If you qualify for a current permanent immigration program, the next step is typically to do an English or French language test. Family class applicants do not need to take a language test.
If you’re applying through Express Entry (including CEC and FSW), or another program that requires proof of education, you will need to have your foreign educational credentials assessed by one of the approved credential assessing bodies in Canada. They will verify if your credentials are equivalent to a Canadian credential.
Make sure you have a valid passport
If you are applying as a Federal Skilled Worker, Federal Skilled Tradesperson, or a member of the Canadian Experience Class, then you will enter yourself into the Express Entry pool of candidates. If you are applying through a different program, you must check the application process for that program.
For Express Entry applicants, you will be assigned a Comprehensive Ranking System Score (CRS score), which the government will use to select individuals from the Express Entry pool of candidates for permanent residence.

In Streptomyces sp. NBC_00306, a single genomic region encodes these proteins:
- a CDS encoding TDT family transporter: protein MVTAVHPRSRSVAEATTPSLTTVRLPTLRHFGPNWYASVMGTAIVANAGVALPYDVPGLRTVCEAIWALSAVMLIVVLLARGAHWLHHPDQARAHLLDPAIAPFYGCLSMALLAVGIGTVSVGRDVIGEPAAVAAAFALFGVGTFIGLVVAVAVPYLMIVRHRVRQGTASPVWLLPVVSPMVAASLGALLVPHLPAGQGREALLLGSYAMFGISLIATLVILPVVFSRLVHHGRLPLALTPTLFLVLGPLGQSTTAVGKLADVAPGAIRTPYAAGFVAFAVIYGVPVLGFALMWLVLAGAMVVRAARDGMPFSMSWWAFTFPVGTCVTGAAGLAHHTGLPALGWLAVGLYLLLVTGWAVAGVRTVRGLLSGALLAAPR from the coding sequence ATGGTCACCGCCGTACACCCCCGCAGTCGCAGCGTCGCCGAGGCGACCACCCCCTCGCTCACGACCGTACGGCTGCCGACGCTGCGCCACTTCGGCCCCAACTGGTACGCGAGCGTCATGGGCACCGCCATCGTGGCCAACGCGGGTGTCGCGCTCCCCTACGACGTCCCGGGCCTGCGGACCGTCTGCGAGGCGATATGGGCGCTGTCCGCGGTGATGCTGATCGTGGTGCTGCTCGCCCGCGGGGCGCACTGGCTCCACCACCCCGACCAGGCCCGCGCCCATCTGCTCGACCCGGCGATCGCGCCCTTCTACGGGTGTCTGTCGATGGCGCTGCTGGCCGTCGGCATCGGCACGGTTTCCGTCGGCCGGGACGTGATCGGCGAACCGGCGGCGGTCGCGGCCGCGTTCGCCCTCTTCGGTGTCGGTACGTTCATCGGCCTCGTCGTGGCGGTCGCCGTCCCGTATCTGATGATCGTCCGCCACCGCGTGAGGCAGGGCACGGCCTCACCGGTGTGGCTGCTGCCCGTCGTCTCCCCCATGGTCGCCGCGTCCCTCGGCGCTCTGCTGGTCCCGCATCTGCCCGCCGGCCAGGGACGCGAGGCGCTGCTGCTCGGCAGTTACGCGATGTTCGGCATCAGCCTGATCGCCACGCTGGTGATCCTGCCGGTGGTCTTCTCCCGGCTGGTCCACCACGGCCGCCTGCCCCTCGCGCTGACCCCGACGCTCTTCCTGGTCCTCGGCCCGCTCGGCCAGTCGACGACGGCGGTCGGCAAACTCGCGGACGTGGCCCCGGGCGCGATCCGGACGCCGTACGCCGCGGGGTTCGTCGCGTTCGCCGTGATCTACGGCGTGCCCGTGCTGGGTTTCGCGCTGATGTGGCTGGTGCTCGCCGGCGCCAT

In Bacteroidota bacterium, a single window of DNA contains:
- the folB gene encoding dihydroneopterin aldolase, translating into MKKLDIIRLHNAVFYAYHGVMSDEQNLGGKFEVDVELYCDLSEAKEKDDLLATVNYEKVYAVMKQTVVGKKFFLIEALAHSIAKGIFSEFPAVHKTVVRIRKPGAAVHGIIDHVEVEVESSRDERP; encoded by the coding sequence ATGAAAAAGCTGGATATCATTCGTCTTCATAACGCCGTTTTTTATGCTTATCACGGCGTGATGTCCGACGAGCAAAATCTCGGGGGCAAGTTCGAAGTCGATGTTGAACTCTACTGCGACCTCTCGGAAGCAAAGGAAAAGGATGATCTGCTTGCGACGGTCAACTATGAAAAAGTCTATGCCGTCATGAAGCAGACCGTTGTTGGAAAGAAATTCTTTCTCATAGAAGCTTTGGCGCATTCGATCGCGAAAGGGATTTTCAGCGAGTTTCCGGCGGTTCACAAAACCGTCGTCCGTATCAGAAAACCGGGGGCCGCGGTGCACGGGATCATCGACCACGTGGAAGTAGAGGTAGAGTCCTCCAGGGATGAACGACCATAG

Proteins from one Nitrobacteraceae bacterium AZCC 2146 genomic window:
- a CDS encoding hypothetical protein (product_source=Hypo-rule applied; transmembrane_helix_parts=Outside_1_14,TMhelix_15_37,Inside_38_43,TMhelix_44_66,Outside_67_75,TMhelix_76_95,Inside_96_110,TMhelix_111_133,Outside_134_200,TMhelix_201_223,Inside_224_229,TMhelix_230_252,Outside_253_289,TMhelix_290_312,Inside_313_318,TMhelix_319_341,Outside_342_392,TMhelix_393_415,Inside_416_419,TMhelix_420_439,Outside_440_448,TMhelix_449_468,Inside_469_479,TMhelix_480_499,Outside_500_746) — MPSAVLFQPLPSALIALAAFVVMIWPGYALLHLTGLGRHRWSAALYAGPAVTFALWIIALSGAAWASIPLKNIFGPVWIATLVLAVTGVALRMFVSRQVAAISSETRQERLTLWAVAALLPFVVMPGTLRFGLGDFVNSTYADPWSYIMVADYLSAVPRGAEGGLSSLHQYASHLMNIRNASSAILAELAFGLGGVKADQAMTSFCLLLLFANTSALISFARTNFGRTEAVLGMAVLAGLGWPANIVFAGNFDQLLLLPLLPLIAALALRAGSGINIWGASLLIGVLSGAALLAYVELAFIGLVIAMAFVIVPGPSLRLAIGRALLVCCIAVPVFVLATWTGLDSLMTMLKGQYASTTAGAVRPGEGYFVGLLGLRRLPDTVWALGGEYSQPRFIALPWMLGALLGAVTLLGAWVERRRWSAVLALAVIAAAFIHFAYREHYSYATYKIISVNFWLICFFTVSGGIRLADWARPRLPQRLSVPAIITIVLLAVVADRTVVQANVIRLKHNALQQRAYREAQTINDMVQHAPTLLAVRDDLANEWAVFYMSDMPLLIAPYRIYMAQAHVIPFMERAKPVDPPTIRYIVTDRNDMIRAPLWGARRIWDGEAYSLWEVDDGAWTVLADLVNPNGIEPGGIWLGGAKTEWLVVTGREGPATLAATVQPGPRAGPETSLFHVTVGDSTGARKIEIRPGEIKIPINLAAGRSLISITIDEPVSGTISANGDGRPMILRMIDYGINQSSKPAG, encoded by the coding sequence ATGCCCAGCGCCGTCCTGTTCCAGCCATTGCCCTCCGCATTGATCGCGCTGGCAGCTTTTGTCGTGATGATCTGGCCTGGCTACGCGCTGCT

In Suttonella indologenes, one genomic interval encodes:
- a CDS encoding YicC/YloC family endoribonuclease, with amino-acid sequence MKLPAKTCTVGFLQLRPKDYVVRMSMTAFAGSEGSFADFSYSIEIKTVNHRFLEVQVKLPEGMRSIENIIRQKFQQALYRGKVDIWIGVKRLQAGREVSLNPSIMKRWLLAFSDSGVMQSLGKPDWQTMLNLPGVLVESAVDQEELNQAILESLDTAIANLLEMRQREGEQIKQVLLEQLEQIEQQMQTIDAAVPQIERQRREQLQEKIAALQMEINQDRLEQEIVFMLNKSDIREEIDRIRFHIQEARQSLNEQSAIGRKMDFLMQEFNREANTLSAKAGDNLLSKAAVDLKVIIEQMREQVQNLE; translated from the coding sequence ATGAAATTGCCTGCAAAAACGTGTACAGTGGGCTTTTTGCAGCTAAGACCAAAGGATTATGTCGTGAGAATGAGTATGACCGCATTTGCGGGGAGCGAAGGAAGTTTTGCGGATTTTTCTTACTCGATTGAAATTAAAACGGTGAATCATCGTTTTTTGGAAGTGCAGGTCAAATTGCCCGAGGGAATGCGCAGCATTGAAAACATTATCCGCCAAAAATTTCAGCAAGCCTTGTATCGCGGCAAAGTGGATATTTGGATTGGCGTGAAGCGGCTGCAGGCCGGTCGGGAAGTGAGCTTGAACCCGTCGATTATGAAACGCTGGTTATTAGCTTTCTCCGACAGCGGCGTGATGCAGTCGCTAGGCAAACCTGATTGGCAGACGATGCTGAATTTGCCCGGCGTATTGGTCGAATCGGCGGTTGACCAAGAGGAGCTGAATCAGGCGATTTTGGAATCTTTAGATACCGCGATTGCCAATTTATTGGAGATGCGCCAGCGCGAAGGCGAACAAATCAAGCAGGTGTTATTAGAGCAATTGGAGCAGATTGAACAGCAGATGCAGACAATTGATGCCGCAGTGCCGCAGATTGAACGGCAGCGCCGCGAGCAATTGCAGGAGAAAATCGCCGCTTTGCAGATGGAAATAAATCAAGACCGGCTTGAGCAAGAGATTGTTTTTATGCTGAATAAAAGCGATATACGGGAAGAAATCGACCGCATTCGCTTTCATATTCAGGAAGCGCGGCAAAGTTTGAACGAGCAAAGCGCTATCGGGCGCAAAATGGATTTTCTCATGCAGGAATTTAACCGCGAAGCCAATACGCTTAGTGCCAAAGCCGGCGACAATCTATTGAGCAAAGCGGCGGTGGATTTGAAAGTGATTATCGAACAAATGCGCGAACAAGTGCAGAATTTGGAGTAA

For Express Entry applicants, if your CRS score is high enough, you may receive an Invitation to Apply (ITA) in an Express Entry draw. In this case, you have 60 days to submit your complete application for permanent residence.
Wait for your PR application to be processed. IRCC strives to process 80 percent of Express Entry applications within 6 months of receipt. However, pandemic-era backlogs have resulted in delayed processing times for many Canadian immigration applications.
Once your PR application is approved — it’s time — make the move to Canada!
Deanne Acres-Lans is a regulated Canadian immigration consultant (R#508363) and founder of Canada Abroad, an Ottawa-based immigration consultancy. She was born and raised in British Columbia, Canada and previously lived in South Africa for 8 years. Deanne has over twelve years of immigration experience, both working for the Canadian Government and in her own private practice.